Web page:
There are two pieces on the occupation of the Malheur Wildlife Refuge worth reading here, one being a great opinion piece from the New Yorker, and the other an opinion I wrote for Fly Rod & Reel back in September, shortly after having attended The Theodore Roosevelt Conservation Partnership’s media summit in Bozeman, Mont. I walked away from that gathering with a clear understanding that federal lands do not belong to states (or ranchers). They belong to us. And these tracts of federal land are critical to the future of hunting and fishing, in fact all outdoor recreation, in the future. You need to know this.
I was going to post this yesterday and wish I had, but the info here, especially the New Yorker article, is well worth reading even through the occupiers were arrested last night in Oregon. The problem, however, does not go away. There will be more acts like this and a continued push to take over federal lands. This is a battle we need to be prepared to fight for long time. And we’ll do it for ourselves and our kids, who I can only hope will have the same great outdoor opportunities that all of us have enjoyed.
From Fly Rod & Reel (fall 2015)
In July, I drove over the Continental Divide and joined other journalists and outdoor industry leaders in Bozeman, Mont., at the Theodore Roosevelt Conservation Partnership’s 2015 Western Media Summit.
I’d been invited to past summits and wasn’t able to make the commitment, partly because of job duties, partly because of parenting duties, and partly because I’ve felt like I’ve done enough for conservation just by sending in my subscription money to hard working and influential groups, such as the Rocky Mountain Elk Foundation and Trout Unlimited. And each time one of their publications shows up in the mail, I am reminded of what a great conservationist I’ve become, even though I usually skip the heavy-hitting material and simply read people’s stories about fishing and hunting.
In many ways this kind of support makes sense. Keeping abreast of conservation issues can be overwhelming and at times depressing. Why not support from arm’s length and allow the experts, people who make conservation their lives, to do the heavy lifting?
I was content in that tact until I drove to Bozeman and learned how little I really know about conservation in the United States and what is truly at stake if myself and the rest of you don’t become more active and vocal proponents on a variety of issues, chief being the protection of public access and the preservation of our public lands.
I have known the importance of public lands and public access for a long time, first because I grew up hunting mule deer in Washington’s Cascade’s Mountains on National Forest Service land and, second, because I spent plenty of time hiking along the banks of the Evergreen State’s steelhead rivers, the right to do so assured by an all-important stream access law.
That particular law also came into play when I moved to Montana where, as long as you stay below the high water mark, you can walk and wade up or down a river as far as you like. I’d considered moving to Wyoming or Colorado where I had excellent job prospects, but those states lack stream access laws—in many places you can’t even drop an anchor on the bottom of a river without being guilty of trespass.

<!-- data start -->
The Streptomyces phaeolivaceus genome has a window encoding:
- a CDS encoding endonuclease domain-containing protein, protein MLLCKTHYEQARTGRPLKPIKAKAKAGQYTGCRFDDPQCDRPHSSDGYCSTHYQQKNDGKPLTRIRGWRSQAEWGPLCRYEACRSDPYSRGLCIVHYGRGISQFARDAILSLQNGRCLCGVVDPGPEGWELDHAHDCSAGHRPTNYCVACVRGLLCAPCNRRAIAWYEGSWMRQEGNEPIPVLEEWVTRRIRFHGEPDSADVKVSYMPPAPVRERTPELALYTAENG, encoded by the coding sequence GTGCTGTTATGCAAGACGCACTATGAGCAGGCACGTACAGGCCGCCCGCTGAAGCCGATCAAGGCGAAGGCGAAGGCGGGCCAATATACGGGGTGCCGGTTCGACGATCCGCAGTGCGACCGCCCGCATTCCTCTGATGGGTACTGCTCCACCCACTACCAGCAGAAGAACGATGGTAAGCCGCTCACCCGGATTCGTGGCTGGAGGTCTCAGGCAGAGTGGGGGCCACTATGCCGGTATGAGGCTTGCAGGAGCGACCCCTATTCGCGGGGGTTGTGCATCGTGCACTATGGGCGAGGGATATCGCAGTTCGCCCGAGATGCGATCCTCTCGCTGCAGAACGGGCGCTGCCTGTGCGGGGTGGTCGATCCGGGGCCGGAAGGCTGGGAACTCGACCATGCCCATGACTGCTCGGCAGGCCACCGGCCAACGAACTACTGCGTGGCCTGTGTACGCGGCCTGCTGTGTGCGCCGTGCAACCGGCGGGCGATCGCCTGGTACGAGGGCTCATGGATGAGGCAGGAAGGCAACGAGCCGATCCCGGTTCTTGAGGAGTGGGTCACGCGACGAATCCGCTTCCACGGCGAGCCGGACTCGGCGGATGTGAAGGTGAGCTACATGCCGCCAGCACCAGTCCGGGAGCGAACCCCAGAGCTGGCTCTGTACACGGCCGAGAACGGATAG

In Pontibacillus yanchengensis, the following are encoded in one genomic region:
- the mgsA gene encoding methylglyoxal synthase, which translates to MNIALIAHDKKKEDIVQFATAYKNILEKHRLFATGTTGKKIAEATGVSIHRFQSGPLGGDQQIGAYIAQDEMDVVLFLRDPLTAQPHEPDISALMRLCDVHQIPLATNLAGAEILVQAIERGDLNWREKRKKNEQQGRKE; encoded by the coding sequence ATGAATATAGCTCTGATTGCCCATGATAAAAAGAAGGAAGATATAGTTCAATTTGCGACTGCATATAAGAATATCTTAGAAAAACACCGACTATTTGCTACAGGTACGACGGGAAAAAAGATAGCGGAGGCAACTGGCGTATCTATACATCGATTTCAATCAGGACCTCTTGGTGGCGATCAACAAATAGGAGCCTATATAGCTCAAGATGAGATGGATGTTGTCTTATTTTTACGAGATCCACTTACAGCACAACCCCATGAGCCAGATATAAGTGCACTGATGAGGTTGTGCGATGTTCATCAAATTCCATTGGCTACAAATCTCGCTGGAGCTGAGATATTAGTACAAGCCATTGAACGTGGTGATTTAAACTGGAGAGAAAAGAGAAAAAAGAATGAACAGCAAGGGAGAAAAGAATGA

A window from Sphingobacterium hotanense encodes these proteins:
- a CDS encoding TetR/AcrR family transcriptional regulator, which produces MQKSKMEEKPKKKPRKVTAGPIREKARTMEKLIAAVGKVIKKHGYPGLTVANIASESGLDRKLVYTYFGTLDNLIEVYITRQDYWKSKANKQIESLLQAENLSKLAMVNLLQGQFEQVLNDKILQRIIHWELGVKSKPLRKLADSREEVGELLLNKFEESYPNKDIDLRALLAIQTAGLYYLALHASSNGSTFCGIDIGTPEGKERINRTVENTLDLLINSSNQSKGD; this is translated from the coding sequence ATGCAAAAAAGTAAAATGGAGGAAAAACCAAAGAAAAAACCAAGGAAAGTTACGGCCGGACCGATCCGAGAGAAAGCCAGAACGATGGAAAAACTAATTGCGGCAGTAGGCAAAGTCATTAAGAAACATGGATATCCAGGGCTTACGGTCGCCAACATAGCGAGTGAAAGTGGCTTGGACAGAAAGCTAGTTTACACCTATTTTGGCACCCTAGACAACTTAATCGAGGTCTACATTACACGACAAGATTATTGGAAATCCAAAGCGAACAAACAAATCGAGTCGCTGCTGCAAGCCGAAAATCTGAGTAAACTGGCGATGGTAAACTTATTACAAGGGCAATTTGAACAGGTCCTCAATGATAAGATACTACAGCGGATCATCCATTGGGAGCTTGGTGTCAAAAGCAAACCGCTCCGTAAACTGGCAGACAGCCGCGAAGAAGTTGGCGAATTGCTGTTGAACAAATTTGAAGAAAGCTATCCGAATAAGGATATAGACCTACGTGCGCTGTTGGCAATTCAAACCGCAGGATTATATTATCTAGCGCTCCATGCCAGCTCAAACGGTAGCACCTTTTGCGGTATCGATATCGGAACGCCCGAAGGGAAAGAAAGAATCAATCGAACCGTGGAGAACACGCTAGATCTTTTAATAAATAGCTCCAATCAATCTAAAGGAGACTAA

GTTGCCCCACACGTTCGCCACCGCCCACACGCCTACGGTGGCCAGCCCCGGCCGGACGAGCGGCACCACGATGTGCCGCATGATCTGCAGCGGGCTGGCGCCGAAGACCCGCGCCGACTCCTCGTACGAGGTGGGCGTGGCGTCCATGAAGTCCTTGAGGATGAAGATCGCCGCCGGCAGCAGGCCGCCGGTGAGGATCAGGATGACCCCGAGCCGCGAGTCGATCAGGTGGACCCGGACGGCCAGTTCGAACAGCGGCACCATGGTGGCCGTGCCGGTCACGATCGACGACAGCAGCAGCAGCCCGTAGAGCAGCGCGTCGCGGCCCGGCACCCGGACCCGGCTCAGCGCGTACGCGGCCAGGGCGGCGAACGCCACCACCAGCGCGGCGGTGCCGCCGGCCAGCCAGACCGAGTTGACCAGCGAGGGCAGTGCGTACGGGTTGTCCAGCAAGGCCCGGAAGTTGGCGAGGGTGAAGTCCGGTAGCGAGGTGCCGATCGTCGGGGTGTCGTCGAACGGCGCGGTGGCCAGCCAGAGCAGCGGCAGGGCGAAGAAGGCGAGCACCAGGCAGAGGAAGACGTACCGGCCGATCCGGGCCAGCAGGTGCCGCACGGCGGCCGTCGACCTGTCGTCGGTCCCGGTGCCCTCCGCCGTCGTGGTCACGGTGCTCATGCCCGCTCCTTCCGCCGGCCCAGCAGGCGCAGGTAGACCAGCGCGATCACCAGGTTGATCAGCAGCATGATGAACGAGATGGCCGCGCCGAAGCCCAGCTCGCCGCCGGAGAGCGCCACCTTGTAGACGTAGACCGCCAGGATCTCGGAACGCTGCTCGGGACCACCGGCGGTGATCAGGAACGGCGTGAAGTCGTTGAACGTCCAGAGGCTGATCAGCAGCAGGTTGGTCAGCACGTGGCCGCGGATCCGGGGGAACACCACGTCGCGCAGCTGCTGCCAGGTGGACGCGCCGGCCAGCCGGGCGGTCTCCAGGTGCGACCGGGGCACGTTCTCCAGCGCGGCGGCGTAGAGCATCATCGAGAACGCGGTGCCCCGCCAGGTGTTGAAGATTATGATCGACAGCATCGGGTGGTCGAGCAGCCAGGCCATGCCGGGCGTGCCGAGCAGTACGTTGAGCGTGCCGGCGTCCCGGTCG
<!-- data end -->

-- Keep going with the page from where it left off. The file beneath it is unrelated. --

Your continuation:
Right now, the biggest threat to anglers and hunters, especially in the West, is a proposed land grab that would allow states to mange our public lands, i.e., sell them to the highest bidders. The states wrongly claim that these lands belong to them and were somehow wrestled away when each earned statehood; if you look at the fine print, the states were given millions of acres of land that they could manage or sell for profit, but by accepting that deal the states forfeited any stake in additional federal lands. Today, those federal lands, which belong to you and I, represent our tickets to the outdoors and fuel the thriving $646-billon outdoor recreation economy.
This current land grab notion, as preposterous as it sounds, is no idle threat. In the 2015 Western state legislative session, 37 bills were introduced in 11 states promoting the transfer of public lands to individual states. And in Congress, earlier this year, senators passed a non-binding budget resolution that encourages lawmakers to “sell or transfer to, or exchange with, a state or local government any federal land that is not within the boundaries of a national park, national preserve, or national monument . . .”
I don’t know where you fish, but I don’t see many of my favorite Montana rivers, which include the Blackfoot, Bitterroot, Big Hole, Missouri and Clark Fork, flowing through a park, preserve or monument. And if the public lands along their banks are ever sold, the stream access law that’s played such an important role in my enjoyment of the outdoors will be rendered moot. Without public lands along their banks, we won’t even be able to reach our favorite streams.
After attending the TRCP Media Summit I, for one, have a new view on our individual roles in conservation. I don’t think arms-length will work. I think we need to be actively involved, and I plan to be actively involved, for several reasons—I want my kids to enjoy hunting and fishing as I have, I want iconic western landscapes to prevail, and I don’t want to be part of a generation that squandered the best collection of public fishing and hunting grounds in the world. —Greg Thomas
FROM THE NEW YORKER Ammon Bundy, the leader of the armed militia that stormed the Malheur National Wildlife Refuge, in Oregon, has a simple solution for fixing the economy of the West: get the federal government out of the way. His group’s chief demand is that the federal government hand over all of Malheur to local control. The ultimate goal, he says, is “to get the logger back to logging, to get the rancher back to ranching, to get the miner back Read More at The New Yorker